Rachel Hogue, a GSSM student, is participating in a historical research as a summer intern at the Charleston Museum. Rachel, who makes historical period clothing, presented her research proposal to the museum's textile historian, Teresa Teixeira. Teresa agreed to let Rachel pursue her research proposal. Rachel has been working on fiber analysis of antebellum and Civil War clothing to determine the materials used in construction. She has combined these findings with primary document research on the original owners of the garment, as well as data on imported materials and clothing makers. Rachel's work demonstrates the changes in southern resources from the antebellum era through the war years. She has also used scientific articles from the nineteenth-century that focus on clothing production. Rachel is cataloging her work for viewing on the Charleston Museum's online guide to the collection. Rachels research is the first time that the museum has had its clothing collection studied in such exquisite detail. Another critical aspect of Rachel's work is her focus on everyday clothing, not just the most spectacular examples that museums often exhibit. Her work has presented captivating snapshots of regular citizens.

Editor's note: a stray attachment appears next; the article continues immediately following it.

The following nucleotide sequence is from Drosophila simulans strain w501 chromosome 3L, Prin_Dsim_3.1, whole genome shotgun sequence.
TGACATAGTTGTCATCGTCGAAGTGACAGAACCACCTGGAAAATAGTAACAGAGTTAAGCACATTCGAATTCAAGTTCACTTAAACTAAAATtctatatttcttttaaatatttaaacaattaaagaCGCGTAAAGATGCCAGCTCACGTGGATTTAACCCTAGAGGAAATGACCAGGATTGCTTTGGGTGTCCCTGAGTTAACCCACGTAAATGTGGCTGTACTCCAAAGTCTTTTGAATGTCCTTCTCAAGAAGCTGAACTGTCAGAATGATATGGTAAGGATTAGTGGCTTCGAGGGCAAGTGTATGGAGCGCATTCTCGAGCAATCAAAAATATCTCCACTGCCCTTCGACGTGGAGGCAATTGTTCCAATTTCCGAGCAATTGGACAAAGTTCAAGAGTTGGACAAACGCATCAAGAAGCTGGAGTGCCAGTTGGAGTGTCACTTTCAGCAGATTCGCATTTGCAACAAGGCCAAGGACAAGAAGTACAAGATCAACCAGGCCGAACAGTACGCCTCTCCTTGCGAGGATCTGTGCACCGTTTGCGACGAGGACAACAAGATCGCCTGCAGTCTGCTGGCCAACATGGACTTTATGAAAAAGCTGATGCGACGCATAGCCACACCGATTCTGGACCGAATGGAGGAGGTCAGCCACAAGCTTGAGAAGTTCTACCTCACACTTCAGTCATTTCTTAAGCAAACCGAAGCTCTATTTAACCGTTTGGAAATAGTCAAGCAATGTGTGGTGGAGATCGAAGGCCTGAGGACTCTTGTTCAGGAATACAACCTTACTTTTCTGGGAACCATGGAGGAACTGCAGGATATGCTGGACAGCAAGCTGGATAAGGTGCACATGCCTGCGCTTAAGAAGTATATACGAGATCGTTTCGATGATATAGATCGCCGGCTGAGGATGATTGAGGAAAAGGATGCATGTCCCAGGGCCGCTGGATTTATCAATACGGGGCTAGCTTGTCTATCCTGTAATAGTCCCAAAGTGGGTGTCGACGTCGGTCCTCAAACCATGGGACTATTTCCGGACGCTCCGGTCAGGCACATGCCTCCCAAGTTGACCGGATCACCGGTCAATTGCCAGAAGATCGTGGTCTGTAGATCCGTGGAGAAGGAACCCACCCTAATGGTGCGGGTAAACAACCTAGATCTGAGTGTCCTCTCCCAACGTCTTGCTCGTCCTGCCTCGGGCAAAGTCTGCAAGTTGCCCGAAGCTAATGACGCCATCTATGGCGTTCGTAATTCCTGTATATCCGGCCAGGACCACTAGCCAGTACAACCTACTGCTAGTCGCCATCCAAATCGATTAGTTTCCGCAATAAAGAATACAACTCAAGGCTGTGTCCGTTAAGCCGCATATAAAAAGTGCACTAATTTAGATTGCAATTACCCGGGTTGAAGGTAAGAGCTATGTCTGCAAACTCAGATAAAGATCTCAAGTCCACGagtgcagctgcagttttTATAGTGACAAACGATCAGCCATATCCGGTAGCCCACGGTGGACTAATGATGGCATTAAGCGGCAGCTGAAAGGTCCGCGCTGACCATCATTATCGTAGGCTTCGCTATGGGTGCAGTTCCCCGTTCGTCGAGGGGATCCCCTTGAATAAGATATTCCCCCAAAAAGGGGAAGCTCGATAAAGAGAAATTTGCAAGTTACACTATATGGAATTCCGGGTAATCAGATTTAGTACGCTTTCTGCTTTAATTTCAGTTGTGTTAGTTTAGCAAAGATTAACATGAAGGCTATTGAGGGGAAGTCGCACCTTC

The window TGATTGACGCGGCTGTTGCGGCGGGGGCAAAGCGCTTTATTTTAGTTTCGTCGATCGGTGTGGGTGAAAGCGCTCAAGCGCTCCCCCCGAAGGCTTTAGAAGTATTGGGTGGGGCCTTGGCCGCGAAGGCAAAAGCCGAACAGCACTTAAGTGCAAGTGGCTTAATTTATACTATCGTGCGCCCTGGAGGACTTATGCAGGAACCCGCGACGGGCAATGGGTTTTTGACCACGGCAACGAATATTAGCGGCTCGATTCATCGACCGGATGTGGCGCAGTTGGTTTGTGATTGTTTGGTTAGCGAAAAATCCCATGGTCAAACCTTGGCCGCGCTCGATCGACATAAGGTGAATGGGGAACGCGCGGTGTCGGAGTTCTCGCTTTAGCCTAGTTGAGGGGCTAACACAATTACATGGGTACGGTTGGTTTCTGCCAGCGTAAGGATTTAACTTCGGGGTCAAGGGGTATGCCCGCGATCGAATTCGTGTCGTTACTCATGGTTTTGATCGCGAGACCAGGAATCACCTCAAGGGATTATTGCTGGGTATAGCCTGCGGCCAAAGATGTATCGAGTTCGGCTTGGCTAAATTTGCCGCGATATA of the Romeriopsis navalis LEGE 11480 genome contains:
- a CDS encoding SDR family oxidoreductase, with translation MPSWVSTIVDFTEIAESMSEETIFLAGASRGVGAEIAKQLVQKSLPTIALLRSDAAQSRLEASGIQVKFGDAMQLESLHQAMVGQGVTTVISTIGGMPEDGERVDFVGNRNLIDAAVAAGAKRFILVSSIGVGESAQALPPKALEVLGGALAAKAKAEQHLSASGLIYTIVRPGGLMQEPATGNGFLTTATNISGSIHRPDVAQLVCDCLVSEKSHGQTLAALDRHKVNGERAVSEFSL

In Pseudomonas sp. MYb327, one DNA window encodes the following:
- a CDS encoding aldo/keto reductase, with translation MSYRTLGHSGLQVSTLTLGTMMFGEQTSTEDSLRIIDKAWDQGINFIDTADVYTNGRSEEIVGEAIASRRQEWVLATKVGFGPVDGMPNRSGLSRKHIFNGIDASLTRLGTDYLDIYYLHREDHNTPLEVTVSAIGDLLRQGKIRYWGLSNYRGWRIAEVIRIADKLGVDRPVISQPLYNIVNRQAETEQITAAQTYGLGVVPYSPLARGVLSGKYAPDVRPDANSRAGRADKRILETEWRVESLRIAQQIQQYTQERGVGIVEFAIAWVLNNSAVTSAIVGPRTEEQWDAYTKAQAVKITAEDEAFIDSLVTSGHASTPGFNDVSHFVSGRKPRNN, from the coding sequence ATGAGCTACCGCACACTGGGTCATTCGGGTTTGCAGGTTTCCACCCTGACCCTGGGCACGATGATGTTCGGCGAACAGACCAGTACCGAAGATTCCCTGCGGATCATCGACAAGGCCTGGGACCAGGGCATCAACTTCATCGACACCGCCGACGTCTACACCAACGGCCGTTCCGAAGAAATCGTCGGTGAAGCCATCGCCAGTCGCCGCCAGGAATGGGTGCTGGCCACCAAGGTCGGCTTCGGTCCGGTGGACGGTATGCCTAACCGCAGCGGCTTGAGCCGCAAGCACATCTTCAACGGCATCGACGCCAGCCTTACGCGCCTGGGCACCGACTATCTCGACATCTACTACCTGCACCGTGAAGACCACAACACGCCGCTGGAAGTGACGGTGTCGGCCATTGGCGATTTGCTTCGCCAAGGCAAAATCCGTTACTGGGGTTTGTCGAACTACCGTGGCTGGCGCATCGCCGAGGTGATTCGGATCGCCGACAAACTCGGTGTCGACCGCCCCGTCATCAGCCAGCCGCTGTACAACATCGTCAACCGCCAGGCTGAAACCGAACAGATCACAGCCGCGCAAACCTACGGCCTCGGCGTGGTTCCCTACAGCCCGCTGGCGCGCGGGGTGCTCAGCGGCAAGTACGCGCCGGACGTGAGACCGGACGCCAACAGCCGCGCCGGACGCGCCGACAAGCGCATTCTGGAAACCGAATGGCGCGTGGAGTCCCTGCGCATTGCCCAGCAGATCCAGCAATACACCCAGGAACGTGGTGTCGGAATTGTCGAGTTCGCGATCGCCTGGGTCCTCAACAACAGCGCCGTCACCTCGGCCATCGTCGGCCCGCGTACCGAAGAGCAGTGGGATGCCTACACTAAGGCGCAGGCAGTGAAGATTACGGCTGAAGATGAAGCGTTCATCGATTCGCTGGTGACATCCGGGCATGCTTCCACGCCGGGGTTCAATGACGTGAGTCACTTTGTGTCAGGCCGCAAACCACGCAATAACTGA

Congratulations to Rachel for connecting history and STEM into a research project that helps historical researchers and the public understand more about the nineteenth-century history of the American South.
Pictured above: Rachel wokring on fiber analysis of historic clothing.